A-level Results 2018: Chinese A-level overtakes German for first time

More pupils studied Chinese A-level than German for the first time this year.

According to a breakdown of entries for modern foreign languages released by the Joint Council for Qualifications (JCQ), a total of 3,334 pupils in the UK opted to take an A-level in Chinese – an increase of 8.6 per cent from last year.

However, German has continued its steady decline with just 3,058 studying the A-level, a 17 per cent decrease from last year.

In September 2015, then-chancellor George Osborne announced £10 million funding for the Mandarin Excellence Programme which aimed to get 5,000 more pupils studying the language by 2020.

However, Amanda Spielman, head of Ofsted, said last month during a radio interview that it was more helpful for pupils to learn European languages before attempting Mandarin.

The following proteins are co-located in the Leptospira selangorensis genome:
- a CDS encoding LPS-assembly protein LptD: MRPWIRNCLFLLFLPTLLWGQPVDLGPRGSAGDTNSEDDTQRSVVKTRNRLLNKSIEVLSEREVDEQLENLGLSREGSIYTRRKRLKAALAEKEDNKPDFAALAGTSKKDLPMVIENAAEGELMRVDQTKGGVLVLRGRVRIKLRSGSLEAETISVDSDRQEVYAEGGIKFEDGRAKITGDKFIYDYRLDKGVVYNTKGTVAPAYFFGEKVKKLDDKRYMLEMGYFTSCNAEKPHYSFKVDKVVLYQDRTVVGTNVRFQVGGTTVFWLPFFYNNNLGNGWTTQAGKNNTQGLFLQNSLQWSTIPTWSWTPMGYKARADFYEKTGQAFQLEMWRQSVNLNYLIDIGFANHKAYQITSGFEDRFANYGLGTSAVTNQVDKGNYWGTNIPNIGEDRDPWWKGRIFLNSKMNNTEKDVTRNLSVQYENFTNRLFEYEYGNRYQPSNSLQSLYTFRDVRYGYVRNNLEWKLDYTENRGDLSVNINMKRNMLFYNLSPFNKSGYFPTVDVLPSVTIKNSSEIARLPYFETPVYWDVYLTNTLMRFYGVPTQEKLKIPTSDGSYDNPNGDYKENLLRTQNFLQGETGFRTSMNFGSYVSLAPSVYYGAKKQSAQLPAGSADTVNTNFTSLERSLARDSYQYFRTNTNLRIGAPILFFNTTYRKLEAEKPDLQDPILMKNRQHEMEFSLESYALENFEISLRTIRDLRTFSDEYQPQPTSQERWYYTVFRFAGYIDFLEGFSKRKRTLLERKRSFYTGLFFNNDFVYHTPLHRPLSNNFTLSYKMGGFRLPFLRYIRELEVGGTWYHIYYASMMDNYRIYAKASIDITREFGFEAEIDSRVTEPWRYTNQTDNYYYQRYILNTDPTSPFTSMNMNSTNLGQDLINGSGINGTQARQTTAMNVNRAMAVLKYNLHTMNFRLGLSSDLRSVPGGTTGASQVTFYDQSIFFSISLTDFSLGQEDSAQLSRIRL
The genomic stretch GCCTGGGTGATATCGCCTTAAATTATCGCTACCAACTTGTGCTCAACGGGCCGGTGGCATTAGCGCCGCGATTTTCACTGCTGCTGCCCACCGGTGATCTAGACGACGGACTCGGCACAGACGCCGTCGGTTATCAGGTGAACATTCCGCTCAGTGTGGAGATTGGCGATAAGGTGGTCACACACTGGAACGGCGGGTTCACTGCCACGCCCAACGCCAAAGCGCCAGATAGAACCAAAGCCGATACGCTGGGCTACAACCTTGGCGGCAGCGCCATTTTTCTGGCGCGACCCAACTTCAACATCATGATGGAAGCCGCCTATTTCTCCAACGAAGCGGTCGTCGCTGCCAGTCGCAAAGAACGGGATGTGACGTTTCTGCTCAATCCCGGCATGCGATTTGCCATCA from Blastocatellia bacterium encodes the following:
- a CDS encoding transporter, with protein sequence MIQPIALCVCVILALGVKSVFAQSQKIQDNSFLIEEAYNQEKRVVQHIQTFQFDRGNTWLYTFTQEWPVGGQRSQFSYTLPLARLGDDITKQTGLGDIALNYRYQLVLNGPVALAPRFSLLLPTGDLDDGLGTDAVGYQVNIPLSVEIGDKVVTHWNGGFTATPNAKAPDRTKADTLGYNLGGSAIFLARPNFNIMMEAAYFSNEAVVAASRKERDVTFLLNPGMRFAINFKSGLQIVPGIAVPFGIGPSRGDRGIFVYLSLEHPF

There was an overall 3.1 per cent increase in pupils taking  ‘other modern languages’, which includes all A-level languages apart from French, German, Spanish, Irish and Welsh.

French remains the most popular language choice at A-level, with 8,713 pupils studying it in the UK this year, although this still represents a fall of almost eight per cent on last year.

Entries for A-level Chinese 

2012: 3,424

2013: 3,326

2014: 3,113

2015: 3,099

2016: 2,859

2017: 3,070

2018: 3,334

 

Entries for A-level German

2012: 4,773

2013: 4,242

2014: 4,187

2015: 4,009

2016: 3,842

2017: 3,663

2018: 3,058